Asked if she has seen any evidence that would make her question the results of last fall's vote locally, she responded, "Nope."
These reviews can feed into similar efforts at the state level, something elections experts said they found particularly alarming.
Officials in tiny Fulton County, Pennsylvania, which Trump won by nearly 72 points last fall, chose a private IT company, Wake TSI, to conduct reviews of its election beginning late last year. Wake TSI, which typically worked in the health care sector, came recommended by state Sen. Doug Mastriano, a close Trump ally who has boosted fraud claims. That company would later be briefly involved with the Arizona ballot review, while the chair of Fulton County's election board was the first witness to testify last Thursday before a new Republican-led Pennsylvania state Senate investigation of last fall's vote.
That official, Stuart Ulsh, testified that the Wake TSI review found nothing wrong with how the 2020 election was conducted in his county. Pressed on who paid the private firm for its work, Ulsh repeatedly insisted he never asked and did not know. A document obtained by NBC News showed it was hired by Defending the Republic, a group run by Powell.
“You can see that Fulton County was almost a pilot or a test run of the effort in Pennsylvania,” Vic Bassetti, senior adviser at States United Democracy Center, a nonpartisan elections advocacy group, told NBC News, “and then the county commissioner from Fulton shows up in Harrisburg, and says to everyone ‘Well, as I did in my county. Why can't you?’”
Some of these localized efforts have caught the attention of federal authorities and state election officials. This summer, Michigan election officials warned local leaders in Antrim and Cheboygan counties that they lack the authority to conduct or supervise post-election reviews. In late August, the Justice Department and Nevada election officials intervened to stop a machine-auditing effort by Lander County commissioners. In his first White House bid, Trump carried Lander County by 59 points. In November, his margin of victory grew to 61 points.
"This has not been about who won or who lost," Lander County Manager Bert Ramos said in an email. "It has been about making 100 percent certain that what is certified is correct, transparent, and fair. Nothing more, nothing less."
One top elections official in Mesa County, Colorado, which Trump carried by 28 points last fall, is under state and federal investigation after a data breach led to the leak of passwords for the county's Dominion election machines. The county had to order new voting machines, and that official, clerk and recorder Tina Peters, has been replaced as elections head at least temporarily as litigation she faces is pending.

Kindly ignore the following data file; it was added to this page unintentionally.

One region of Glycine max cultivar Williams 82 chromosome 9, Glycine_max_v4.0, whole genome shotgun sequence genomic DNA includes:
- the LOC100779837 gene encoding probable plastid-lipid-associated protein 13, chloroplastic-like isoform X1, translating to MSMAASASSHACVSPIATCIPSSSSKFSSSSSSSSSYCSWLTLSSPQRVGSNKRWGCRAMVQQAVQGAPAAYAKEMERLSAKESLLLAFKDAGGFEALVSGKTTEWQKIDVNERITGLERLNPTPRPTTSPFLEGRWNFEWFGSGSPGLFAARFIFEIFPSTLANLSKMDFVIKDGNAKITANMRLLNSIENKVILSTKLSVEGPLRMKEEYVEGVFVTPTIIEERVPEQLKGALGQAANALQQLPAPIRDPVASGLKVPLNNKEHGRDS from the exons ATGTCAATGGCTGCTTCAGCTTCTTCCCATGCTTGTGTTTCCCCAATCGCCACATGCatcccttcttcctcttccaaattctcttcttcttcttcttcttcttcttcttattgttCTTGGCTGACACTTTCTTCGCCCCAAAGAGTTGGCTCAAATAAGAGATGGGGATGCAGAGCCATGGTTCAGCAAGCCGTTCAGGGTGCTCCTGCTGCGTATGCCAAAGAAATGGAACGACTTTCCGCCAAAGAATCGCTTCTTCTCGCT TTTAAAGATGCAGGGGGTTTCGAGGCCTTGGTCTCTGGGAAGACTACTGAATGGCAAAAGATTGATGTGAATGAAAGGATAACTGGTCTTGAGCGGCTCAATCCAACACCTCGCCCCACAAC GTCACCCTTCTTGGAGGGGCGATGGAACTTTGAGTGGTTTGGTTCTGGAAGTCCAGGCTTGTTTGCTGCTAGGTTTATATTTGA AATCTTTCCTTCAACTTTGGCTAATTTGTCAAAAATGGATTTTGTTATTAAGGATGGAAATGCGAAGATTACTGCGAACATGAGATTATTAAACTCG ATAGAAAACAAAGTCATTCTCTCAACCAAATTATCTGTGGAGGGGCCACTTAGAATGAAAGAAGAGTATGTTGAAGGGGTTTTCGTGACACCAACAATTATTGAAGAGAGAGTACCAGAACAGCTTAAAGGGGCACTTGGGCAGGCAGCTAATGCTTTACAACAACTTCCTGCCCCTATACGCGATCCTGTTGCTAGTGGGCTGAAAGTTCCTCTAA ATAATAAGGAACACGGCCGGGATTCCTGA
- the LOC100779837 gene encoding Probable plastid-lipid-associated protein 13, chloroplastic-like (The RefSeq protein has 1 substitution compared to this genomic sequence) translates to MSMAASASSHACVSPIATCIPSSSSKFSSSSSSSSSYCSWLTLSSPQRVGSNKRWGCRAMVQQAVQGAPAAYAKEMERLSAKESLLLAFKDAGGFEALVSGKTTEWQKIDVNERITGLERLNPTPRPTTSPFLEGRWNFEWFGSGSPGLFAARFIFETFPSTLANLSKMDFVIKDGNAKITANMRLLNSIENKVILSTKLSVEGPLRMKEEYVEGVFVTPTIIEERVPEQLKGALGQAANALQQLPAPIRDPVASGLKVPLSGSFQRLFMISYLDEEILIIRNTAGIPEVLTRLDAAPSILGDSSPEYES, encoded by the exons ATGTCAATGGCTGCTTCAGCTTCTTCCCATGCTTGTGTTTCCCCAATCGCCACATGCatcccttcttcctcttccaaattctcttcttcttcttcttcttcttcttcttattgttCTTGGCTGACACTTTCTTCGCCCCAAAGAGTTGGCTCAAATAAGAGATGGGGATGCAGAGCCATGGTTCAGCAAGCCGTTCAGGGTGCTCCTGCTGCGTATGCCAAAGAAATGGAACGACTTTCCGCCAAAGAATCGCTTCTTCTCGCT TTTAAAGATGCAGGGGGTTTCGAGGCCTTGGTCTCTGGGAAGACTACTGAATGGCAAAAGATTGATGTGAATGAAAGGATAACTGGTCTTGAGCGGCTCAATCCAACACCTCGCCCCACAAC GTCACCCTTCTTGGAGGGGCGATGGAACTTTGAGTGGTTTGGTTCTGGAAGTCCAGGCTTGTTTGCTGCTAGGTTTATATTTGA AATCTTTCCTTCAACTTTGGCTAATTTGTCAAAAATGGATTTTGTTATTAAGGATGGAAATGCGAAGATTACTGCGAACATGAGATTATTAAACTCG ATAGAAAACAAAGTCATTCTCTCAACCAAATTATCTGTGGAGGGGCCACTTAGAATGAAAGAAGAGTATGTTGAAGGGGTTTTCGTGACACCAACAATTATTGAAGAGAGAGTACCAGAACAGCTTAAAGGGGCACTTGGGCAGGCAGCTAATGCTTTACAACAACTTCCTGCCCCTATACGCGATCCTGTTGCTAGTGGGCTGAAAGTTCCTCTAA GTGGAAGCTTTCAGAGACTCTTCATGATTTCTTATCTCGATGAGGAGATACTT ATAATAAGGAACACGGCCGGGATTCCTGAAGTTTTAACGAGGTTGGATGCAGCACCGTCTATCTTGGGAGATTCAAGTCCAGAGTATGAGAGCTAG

Peters, who did not respond to emailed questions from NBC News, spoke last month at the South Dakota election symposium organized by MyPillow CEO Mike Lindell, one of the biggest peddlers of false fraud claims.
There's no evidence of wrongdoing in Colorado's election, which has been audited by the state and certified.
In Butler County, Pennsylvania, where Trump won by 32 points in 2020, two county commissioner meetings since mid-August have featured pro-Trump conservatives demanding officials launch an Arizona-style ballot review.
Leslie Osche, GOP chair of Butler County commissioners, told NBC News she understands concerns about the election process. Earlier this year, the commissioners empaneled a group to review how November’s election was conducted. The group's report described some policies and procedures guiding the election as "problematic" but said elections officials "responded in the best way possible given the circumstances."
As such, Osche said she "generally" has no reason to think the Butler County vote does not reflect local voters' will. While Trump's margin of victory dropped from 38 points in 2016 to 32 points last fall, Osche said there are simpler explanations for why that happened, such as voters’ decreased appetite for third-party candidates in 2020.
Osche added that since 2000, it has seemed to her that elections and how they are conducted have become more contentious with each passing cycle.
"It just keeps getting more intense as we go to the point of being a little frightening."